Location
Illinois
Occupation
retired electrician
Given that this is a temporary installation, I think we need to look to Article 590. 590.4 does not permit single conductor cables for this application.
 

jusme123

Senior Member
Location
NY
Occupation
JW
Couple of questions. The equipment is a 200HP (skid mounted) compressor that will be installed routinely as a temporary supply for about one week duration and 6-8 weeks intervals. The compressor is 480V/3phase.

From the engineering standpoint I would want a 3/c+G single flex cable, but the manufacturer insists that single conductors are fine. I am not going into the list of problems of what unbundled single conductors can cause, but would like to know if the Code says it either way, namely that the individual conductors of a three phase circuit should be routed together in close proximity of each other. When it is routed in a conduit, raceway or common cable it is obviously not a problem. When routed as parallel feeders the A-B-C's of each circuit part should be bundled together, not A-A, B-B etc. and be equal length and routed on the same path. In the cable tray instructions the talk about single conductors side-by-side and triplexed, but is there a general paragraph addressing this issue about 3 phase circuits?
590.4 states that it has to be a multiconductor cord or cable because it is a temporary installation
 

iceworm

Curmudgeon still using printed IEEE Color Books
Location
North of the 65 parallel
Occupation
EE (Field - as little design as possible)
xxx The equipment is a 200HP (skid mounted) compressor that will be installed routinely as a temporary supply for about one week duration and 6-8 weeks intervals. The compressor is 480V/3phase.

From the engineering standpoint I would want a 3/c+G single flex cable, but the manufacturer insists that single conductors are fine. xxx
I've got a couple of questions that really don't apply, but I am curious:

Is this compressor and cables a rental unit or are you purchasing?

You say it is a "manufacturer" and every 6 - 8 weeks - forever I guess. That makes me think purchased. But if purchased, why aren't you telling them what you want?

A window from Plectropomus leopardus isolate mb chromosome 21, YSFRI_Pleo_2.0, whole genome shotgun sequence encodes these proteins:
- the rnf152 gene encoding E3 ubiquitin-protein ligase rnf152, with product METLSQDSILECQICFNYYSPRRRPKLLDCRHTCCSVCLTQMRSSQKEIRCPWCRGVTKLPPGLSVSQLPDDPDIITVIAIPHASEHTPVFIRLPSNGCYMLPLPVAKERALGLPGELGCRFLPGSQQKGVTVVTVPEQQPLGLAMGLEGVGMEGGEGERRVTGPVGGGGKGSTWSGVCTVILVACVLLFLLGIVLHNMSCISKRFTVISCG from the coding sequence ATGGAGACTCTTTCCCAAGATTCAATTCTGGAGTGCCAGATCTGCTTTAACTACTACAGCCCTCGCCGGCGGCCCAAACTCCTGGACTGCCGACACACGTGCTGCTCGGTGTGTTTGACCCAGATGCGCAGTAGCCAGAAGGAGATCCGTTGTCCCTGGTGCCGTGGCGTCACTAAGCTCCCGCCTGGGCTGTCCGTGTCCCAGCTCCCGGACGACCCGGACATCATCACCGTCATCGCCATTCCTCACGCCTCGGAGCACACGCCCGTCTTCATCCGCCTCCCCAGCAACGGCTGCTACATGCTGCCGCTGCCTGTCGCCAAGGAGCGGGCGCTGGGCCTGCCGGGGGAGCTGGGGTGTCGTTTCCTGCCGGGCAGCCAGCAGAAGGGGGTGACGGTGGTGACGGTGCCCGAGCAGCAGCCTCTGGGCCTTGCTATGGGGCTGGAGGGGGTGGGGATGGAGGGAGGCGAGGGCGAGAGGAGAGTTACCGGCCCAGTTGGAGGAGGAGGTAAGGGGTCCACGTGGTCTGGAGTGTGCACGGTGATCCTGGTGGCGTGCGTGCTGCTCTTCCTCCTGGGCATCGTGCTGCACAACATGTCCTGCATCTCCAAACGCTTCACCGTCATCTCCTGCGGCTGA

Now if it is a rental, did you happen specify cord and plug connectors?

Just curious.

ice
 

iceworm

Curmudgeon still using printed IEEE Color Books
Location
North of the 65 parallel
Occupation
EE (Field - as little design as possible)
You need 300 amp wire at a temperature that is suitable for the terminations. Assuming 75?C terminations, you need 250kcmil 3c type G.
Yes that is true.

Most of the installations I deal with (and I deal with a lot*) of this type, have a J-box with a PDB rated for fine-strand conductors, right next to the controller. And that makes the 90C column effective.

Since few of the controllers are rated for fine-strand about the only other option is to use 250, as you correctly noted - and then crimp on an adapter - such as a Shoo-pin.

Additionally, 250 Type G is not usually readily available - 4/0 is. Unless one is feeding a PDC, and a neutral and equipment ground is required - then one must go to type W, 5C, and 4/0 is about as big as is available. AND, the electricians tell me they really prefer 4/0 over 250

The Worm (is suposed to be working - but is goofing off :cool:)

* "a lot" is defined as several temporary power installations of this ilk per year.
 

iceworm

Curmudgeon still using printed IEEE Color Books
Location
North of the 65 parallel
Occupation
EE (Field - as little design as possible)
Given that this is a temporary installation, I think we need to look to Article 590. 590.4 does not permit single conductor cables for this application.
Yes, that is also my understanding of 590.4.

What would you (and others) think of installing cable tray on treated wood sleepers and putting the single conductor type W in the tray?

ice (still goofing off)
 

iwire

Moderator
Staff member
Location
Massachusetts
I don't think a 'standard industry practice' that is TECHNICALY wrong and potentially DANGEROUS should be continued, not to mention supported and allowed by the NEC,
You have an uphill battle as there are likely thousands of these installations daily.

That is how all higher current temporary power is provided. From theaters, to mines, to construction sites, to fairs, to portable power generation etc.

It seems you would have to prove that the existing practices are hazardous.

It is not practical to require portable power cables of 5 conductor 4/0 or 5 conductor 500 Kcmil, they would no longer be portable.













Just because it works it doesn't mean its right!

Just because something is perceived to be a danger does not mean that it is.
 
Status
Not open for further replies.
Top